The gangs hired to trap and kill in Kaziranga are said by forestry staff to camp on the vast sand bars created by the flow of the Brahmaputra river. The river here is at least a kilometre wide and we rent a wooden canoe to take us across. The nearest sand bar is clearly visible, but so vicious are the currents that it takes two hours to reach it.
As we near, people who look more like Saharan nomads than Assamese run towards the shore, waving hunting rifles. Trapped in a swirling eddy, we can't decide what to do. From the sand bar, they pelt the canoe with stones. Our Bihari driver, who understands what they're saying, starts screaming. The canoe pitches and rolls as we try to calm him. He takes a deep breath and addresses the angry crowd: "These are only here for talking. Please â¦ These bring gifts. Not the police." We hold up baskets of fruit, bags of nuts and sweets. The sand bar dwellers lower their weapons and motion us ashore.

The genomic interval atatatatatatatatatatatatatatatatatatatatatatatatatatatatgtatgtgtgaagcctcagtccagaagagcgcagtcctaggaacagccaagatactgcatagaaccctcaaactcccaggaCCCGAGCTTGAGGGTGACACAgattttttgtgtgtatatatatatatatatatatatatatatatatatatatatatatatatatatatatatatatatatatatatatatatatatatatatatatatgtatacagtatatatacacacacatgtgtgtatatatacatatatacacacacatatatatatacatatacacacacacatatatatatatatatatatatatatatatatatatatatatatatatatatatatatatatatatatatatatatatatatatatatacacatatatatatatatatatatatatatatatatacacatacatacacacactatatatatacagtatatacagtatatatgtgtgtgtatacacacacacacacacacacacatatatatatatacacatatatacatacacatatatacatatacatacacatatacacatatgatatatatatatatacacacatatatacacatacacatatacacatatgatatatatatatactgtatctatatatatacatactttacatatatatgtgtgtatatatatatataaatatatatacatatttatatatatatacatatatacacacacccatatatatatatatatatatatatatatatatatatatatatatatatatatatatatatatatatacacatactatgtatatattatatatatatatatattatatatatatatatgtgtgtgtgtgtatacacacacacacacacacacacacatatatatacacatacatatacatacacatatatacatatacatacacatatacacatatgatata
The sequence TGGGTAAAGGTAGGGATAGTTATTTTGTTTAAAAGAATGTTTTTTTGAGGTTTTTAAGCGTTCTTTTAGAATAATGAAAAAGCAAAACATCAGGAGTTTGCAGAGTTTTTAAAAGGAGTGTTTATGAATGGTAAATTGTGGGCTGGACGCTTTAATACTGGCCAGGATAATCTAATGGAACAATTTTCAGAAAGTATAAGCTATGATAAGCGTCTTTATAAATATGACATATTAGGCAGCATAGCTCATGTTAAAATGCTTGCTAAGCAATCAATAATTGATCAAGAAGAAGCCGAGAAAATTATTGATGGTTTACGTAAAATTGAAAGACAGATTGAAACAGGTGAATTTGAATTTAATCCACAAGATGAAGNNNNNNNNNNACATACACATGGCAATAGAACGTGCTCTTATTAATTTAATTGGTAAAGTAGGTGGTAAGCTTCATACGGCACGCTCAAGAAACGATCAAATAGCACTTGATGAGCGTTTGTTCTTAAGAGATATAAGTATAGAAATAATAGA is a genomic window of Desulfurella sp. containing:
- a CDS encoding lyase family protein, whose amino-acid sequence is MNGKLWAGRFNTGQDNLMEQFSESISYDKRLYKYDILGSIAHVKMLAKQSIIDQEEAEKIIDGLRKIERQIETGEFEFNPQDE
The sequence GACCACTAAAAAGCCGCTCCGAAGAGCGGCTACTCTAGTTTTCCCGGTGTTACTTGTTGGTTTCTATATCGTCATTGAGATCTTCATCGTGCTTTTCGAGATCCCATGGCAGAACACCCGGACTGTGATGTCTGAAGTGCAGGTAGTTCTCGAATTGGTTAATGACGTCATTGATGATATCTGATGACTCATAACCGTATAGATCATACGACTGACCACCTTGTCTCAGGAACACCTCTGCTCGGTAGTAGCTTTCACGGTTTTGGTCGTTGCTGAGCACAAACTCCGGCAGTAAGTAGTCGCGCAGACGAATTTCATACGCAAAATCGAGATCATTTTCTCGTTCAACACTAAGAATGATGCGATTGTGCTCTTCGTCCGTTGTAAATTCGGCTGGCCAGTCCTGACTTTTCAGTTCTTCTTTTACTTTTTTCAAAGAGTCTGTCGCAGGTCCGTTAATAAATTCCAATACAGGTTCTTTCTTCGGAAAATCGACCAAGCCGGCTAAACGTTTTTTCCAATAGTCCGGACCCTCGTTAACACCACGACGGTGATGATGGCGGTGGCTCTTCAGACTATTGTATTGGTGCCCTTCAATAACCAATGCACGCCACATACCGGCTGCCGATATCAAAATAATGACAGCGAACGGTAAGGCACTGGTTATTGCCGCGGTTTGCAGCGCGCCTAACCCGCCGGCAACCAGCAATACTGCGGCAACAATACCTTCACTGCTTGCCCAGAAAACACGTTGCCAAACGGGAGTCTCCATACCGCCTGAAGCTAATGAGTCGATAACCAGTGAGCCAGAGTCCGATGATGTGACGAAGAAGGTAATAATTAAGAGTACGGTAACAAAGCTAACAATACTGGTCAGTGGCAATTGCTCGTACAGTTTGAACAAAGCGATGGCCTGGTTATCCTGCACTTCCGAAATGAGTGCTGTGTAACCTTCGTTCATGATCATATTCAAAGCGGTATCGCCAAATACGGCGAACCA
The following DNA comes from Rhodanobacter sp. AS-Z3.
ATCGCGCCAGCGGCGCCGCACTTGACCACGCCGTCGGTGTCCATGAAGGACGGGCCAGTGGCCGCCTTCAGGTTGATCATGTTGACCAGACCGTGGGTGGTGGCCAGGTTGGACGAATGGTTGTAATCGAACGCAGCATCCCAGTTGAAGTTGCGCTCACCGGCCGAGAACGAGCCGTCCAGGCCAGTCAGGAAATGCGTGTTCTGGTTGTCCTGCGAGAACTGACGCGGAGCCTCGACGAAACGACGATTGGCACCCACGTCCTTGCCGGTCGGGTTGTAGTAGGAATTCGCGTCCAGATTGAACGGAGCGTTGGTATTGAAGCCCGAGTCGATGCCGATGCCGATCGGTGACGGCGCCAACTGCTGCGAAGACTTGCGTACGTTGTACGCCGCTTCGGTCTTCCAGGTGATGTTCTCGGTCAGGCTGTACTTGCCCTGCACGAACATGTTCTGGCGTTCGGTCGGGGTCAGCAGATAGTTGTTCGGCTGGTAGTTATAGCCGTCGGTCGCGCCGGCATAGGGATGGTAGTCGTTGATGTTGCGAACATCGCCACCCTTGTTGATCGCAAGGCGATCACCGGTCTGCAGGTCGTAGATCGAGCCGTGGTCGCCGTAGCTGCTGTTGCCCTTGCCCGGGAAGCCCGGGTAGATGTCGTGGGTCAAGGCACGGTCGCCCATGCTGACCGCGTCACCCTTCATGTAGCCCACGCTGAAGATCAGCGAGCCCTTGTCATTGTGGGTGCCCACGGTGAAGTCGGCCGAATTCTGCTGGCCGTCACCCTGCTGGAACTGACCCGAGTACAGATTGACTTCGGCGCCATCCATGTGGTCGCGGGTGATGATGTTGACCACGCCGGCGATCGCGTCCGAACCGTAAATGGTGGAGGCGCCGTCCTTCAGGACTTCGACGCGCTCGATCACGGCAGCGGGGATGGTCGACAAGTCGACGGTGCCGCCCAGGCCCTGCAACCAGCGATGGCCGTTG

We climb the bank and at the crest of the dune see there are hundreds of them, living in an improvised encampment. We want to know about life on the sand bar, we say, passing round the food. They shrug, munching. One man offers: "We are people who have few rights." Another agrees: "We are poor and we do what we can." Does that include poaching? Has anyone trapped animals from Kaziranga? Now everyone is eating and nearly all the hands shoot into the air.
One man says, "We are for hire. We can trap and shoot, but when the summer rain comes, the river breaks its banks and the animals float to us." Another adds, "We patrol the park's border, too; when the animals wander out, we are there."